Self Portrait with Dog. 1968. Art Museum Chernigov, Ukraine
December 11, 1930|
|Died||November 12, 2007
|Notable work||Still life, portrait, landscape|
Leonid Yakovlevich Mezheritski (Russian: Леонид Яковлевич Межерицкий, Pronunciation: [leoˈnid ˈyakovlevich meʒeˈrit͡skij], 11 December 1930 - 12 November 2007), was a Ukrainian and Russian (Soviet) artist, still-life, portrait and landscape painter.
Leonid Mezheritski was born on December 11, 1930, and spent most of his life in the cosmopolitan city of Odessa, whose streets and suburbs are found in many of his works. He often undertook creative trips to Ukraine and Russia. After the fall of the Iron Curtain, also to Italy, Germany and Israel, where in the north of the country, in Upper Galilee, he lived and worked for the last eight years of his life.
He graduated from Odessa State Art School in 1955, class of Dina Frumina and worked mainly in the medium of oil, in his own picturesque manner, based on the coloristic nature of Impressionism and Post-Impressionism. Some experts distinguish this artist first and foremost for his special gift of portrait painting. However, the major part of his paintings belongs to the genre of plein air (marine, urban and village) landscape which was a traditional genre of the South Russian School (Odessa School) of Painting.
|“||Loyal to the tradition of Odessa Impressionism, in which the French Impressionist treatment of light and form has been adapted to the uniquely atmospheric color palette of Odessa's silvery ash winters, warmly saturated flowering summers, and historic seaside landscapes and architecture, Mezheritski's bold, focused activity and confident, gestural handling of paint always verged on abstraction. Only his mastery of form restrained him.||”|
His love for this genre remained with him throughout his creative career. He painted gulfs of the Black Sea and Mediterranean Sea, Russian snowy winters and small Ukrainian villages with blossoming apricot and sour cherry trees, mounts in Tuscany and hills in Israel, cityscapes in Berlin, Tel Aviv and, of course, his most favorite nooks of Odessa.
The genre of still life was also attracted the artist; here are his paintings characterized by vital coloristic compositions with as well as laconically expressive objects.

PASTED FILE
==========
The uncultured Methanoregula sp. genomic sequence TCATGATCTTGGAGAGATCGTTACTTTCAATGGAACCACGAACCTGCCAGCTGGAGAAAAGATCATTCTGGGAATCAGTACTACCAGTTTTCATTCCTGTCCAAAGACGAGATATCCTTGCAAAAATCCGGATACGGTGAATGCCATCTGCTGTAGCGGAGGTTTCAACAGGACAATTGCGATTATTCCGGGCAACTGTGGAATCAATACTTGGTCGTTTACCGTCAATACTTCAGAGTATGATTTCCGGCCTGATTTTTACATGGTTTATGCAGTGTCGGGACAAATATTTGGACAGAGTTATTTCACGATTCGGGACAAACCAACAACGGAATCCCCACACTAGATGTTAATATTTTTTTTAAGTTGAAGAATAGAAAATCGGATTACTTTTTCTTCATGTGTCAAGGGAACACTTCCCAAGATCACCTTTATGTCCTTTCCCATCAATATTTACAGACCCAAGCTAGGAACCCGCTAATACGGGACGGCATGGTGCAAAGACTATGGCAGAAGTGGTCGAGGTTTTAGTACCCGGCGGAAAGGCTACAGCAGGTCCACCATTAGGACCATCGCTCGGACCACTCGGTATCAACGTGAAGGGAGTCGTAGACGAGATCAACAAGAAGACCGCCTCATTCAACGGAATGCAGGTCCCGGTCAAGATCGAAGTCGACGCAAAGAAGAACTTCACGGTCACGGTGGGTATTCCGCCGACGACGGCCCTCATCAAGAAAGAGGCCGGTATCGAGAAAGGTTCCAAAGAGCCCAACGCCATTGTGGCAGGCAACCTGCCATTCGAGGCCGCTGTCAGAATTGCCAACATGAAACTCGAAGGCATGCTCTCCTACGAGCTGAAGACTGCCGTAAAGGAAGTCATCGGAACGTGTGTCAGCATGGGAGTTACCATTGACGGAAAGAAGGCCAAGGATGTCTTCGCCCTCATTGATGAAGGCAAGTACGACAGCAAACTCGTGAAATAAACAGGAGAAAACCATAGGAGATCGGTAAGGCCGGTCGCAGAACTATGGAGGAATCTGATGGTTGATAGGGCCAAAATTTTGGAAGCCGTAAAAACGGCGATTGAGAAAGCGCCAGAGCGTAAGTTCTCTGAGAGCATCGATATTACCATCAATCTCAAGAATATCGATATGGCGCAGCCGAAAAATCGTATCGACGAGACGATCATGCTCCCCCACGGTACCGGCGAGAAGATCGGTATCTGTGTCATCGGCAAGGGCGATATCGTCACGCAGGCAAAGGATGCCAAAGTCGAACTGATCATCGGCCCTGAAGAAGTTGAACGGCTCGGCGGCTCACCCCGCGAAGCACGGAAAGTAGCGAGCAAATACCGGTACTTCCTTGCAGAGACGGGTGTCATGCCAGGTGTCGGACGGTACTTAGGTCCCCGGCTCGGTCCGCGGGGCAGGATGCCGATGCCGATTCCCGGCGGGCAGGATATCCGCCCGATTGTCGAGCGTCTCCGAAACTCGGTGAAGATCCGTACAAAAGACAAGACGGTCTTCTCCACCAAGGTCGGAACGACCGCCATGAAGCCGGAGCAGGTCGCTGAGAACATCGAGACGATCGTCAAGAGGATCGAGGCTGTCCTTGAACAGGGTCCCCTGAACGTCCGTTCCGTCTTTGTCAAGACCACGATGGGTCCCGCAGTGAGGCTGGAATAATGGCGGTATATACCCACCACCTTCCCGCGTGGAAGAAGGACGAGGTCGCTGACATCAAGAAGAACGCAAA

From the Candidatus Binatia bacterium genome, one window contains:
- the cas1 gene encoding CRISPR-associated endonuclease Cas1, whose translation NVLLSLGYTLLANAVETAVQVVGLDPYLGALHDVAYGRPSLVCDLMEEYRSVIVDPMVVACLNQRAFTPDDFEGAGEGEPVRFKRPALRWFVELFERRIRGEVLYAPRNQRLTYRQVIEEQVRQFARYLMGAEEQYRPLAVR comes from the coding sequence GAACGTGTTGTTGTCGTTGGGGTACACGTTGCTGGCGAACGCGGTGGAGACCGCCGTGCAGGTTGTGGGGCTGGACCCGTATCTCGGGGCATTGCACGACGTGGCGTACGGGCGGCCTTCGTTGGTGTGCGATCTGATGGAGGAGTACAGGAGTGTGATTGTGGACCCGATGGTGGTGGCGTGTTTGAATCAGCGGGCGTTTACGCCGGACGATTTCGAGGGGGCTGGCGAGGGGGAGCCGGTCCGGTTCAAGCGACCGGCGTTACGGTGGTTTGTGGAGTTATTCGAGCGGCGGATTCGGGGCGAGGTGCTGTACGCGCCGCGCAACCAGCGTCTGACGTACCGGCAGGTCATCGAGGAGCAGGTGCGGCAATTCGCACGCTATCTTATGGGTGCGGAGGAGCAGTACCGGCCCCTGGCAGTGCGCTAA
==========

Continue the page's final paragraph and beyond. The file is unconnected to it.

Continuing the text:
The number of his paintings in the portraiture and still life genres is approximately equal. The Israeli period includes a large series of landscapes, a few still-lives and portraits.
He took part in several large exhibitions, including some all-USSR and republic (Russia, Ukraine) displays. From 1970, as a matter of principle, he refused, with rare exceptions, to participate in official exhibitions. He held two solo exhibitions: 1997 in Odessa at the Jewish Cultural Center  and 2002 in Berlin (Germany) at the Russian Center of Science and Culture. Several landscape works in 1973 were purchased by one of the world's largest private art galleries of twentieth-century art, Gekkoso (Japan), and exhibited as part of international exhibitions of Soviet art.
Creative works of the artist are represented in the collections of public art museums in Ukraine, in private collections in Ukraine, USA, Canada, Germany, the UK, Israel and Russia. The narrative-thematic paintings, created in the 60’s – 70’s on the orders of the Soviet Art Fund in realistic style can be found in current directories of galleries across Ukraine and Russia.
- Except from: Artist's Favourites by Adrian Piper . Spike Art magazine, No. 31 / Spring 2012, Vienna, ISSN 1813-6281
- Odessa preserved and somewhat reinforced its unique mix of Russian/Ukrainian/Jewish culture
- Narrative-thematic painting defines a crossing of traditional genres of painting (domestic, historical, battle, composite portrait, landscape, etc.), which originated in the Soviet art criticism and art practice of the 1930’s. Contributed to the creation of large-scale works on socially important themes (Revolution, Civil and subsequently the Great Patriotic War, construction of socialist cities and countryside work, struggle for peace, etc.), with a clear storyline and action plot, usually depicted in a multi-figure composition. Regardless of whether the composition is based on past or contemporary material, the main role is given to the subject (hero or antihero), the relationships of different characters are very distinct (usually a conflicting collision), not to mention apparent psychological emphases, identifiable ideas aimed to mobilize public opinion. .. Quote from the site of the Russian Academy of Arts
- Lev Mezhberg. "Few Grateful Words about Odessa Artists". New York, 1985. In:“The Modern Russian Poetry Anthology “By a Blue Lagoon”. (in Russian). (Russian: Лев Межберг «Несколько благодарных слов об Одесских художниках»)
- Vitali Bessmertny. “Travelling Sketching of Leonid Mezheritski”. “Odesski vestnik”. Odessa, № 239 of 11 December 1996 (in Russian). (Russian: В. Бессмертный. «Путевые зарисовки Леонида Межерицкого»)
- Raisa Bourlina. “An Inspiration is Not for Sale...”. “Novosti Karmielya”. Karmiel, № 320 of 17 February 2000 (in Russian). (Russian: Р. Бурлина. «Не продается вдохновенье...» )
- Dina Frumina. “My Memories”. Edition: “Galereya “Most”, Odessa. 2005 (in Russian). (Russian: Д. Фрумина. «Мои воспоминания» )
- Bella Kerdman. “Keep on Painting, it Will Pass to Your Account...”. “Vesti”. Tel Aviv, № 36 of 27 April 2006 (in Russian). (Russian: Б. Кердман. «Вы рисуйте, вам зачтется...» )
- Tamara Litvinenko. "To the Memory of the Artist and Friend”. "Tikva" – “Or sameakh”. Odessa, № 2 of 9 January 2008 (in Russian). (Russian: Т. Литвиненко. «Памяти художника и друга»)